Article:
Moods/Emotions of Carnatic Ragas

The question is how does the effect of a sound or music create different moods? The ragas are so composed that the notes or Swaras are arranged in a particular fashion. For ex: in a melakarta raga, all seven notes appear in order both in the ascent and descent as well. Whereas, in the janya ragas, it may so happen that one or more Swaras may be either excluded or appear in zigzag form or it might borrow an alien Swara too. Thus we have a complex combination of Swaras which in turn produces different vibrations. When vibrations differ, the corresponding mood/emotion differs too.

Emotions or moods are the interpretation of physical changes in our body, in response to an external stimuli, as per James-Lange theory of emotion. The Carnatic ragas are such external stimuli and hence interpreted as responsible for mood changes in an individual. A combination of Swaras in a particular fashion induces an emotion in an individual. It may be a peaceful, joyous, sad/intense, blissful or many such experiences, depending on how the combo of Swaras go.

According to Bharata’s natya shastra, there are nine predominant moods or emotions, namely:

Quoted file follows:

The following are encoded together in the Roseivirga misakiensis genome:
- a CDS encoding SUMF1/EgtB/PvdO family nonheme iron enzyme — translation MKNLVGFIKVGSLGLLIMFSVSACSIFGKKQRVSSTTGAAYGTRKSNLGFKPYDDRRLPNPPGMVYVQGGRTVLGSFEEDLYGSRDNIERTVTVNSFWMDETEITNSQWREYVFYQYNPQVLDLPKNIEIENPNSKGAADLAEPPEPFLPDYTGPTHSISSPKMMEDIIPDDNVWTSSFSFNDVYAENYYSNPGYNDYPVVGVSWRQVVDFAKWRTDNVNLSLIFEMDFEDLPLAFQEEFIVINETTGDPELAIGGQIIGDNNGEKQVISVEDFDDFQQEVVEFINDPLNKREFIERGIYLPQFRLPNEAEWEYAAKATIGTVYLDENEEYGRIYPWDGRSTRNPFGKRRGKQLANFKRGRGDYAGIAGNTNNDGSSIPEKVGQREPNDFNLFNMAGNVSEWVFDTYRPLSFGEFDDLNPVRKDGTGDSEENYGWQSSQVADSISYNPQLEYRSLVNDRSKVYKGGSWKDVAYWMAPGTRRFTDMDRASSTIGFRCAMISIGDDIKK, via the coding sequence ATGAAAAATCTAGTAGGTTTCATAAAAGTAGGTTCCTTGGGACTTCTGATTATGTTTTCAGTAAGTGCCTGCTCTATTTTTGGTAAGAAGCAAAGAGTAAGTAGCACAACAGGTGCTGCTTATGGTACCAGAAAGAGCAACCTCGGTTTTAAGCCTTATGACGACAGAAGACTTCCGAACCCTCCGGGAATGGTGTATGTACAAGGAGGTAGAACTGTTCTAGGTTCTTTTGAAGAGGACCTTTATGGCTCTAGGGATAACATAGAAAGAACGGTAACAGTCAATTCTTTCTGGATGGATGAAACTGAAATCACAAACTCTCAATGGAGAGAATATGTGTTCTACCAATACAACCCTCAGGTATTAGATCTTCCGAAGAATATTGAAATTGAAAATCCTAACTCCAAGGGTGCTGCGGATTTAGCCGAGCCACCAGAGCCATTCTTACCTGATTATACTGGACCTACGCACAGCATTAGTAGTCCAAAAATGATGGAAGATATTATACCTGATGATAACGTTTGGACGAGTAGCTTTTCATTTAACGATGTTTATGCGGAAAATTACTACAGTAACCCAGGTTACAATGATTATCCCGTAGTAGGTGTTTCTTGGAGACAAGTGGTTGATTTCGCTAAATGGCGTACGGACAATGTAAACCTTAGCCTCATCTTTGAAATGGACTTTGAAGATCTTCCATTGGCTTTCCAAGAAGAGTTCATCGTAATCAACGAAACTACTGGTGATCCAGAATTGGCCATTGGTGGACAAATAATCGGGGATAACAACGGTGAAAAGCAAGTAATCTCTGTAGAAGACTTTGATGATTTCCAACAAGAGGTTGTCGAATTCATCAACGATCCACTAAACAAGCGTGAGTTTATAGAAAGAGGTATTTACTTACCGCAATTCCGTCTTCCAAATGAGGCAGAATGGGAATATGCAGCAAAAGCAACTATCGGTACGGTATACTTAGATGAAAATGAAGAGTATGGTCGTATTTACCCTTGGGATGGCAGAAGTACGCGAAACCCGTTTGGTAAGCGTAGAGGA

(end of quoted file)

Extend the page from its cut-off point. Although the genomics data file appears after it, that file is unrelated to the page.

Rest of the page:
• Sringaara: Related to love, eros
  • Hasya: Humorous/comic
  • Bheebhatsa: disgust
  • Raudra: Fury or anger
  • KaruNa: Compassion or sympathy
  • Veera: Heroic
  • Bhayaanaka: Terrible/horrifying
  • Adbhuta: Wonderment/ amazing

The emotions that emanate from these basic moods are numerous. The following chart depicts a few of them.

emotion-chart.png

The ragas with their distinct combo of Swaras can stimulate one or more of the above mentioned moods.

Ex: raga Kamavardhini, as the name suggests is basically a sensuous raga, kama meaning love, vardhini meaning increase or upliftment. The effect of a raga does not cease to a single emotion as in the case of kamavardhini too. It is also sung to evoke devotion. The tempo, phrases used, pitch, lyrics and the instrument through which the raga is played are a few parameters that contribute significantly, to the effect, the raga produces. A few more examples that I would like to quote are:

  • Kharaharapriya: 22nd melakarta raga. This raga evokes bhakti rasa as well as karuna rasa.
  • Hamsadhvani and mohana, janya in 29th melakarta, evokes Veera rasa and creates a happy mood.
  • Vakra (zig zag) or varjya (omited notes) ragas like kamaach, kambhoji, hindola, vasanta etc., are called rakti raagas for the raga shines basically due to their popular intricate phrases and has a potential to evoke mixed positive emotions.
  • Certain ragas like saavEri, in which the jeeva swara(‘G3’) triggers a deep emotion of connecting with the higher universal plane and possess the potential to take one to ‘Samadhi’ stithi (transcendental state)

Having mentioned all the above, I would like to conclude with a note that the capability of enjoying a raga is highly subjective. Or in other words, it plays a placebo effect on the performer as well as the listeners.

 

References

  • Image reference: Google images
  • chakras.net
  • James- Lange theory of emotion, Wikipedia

 

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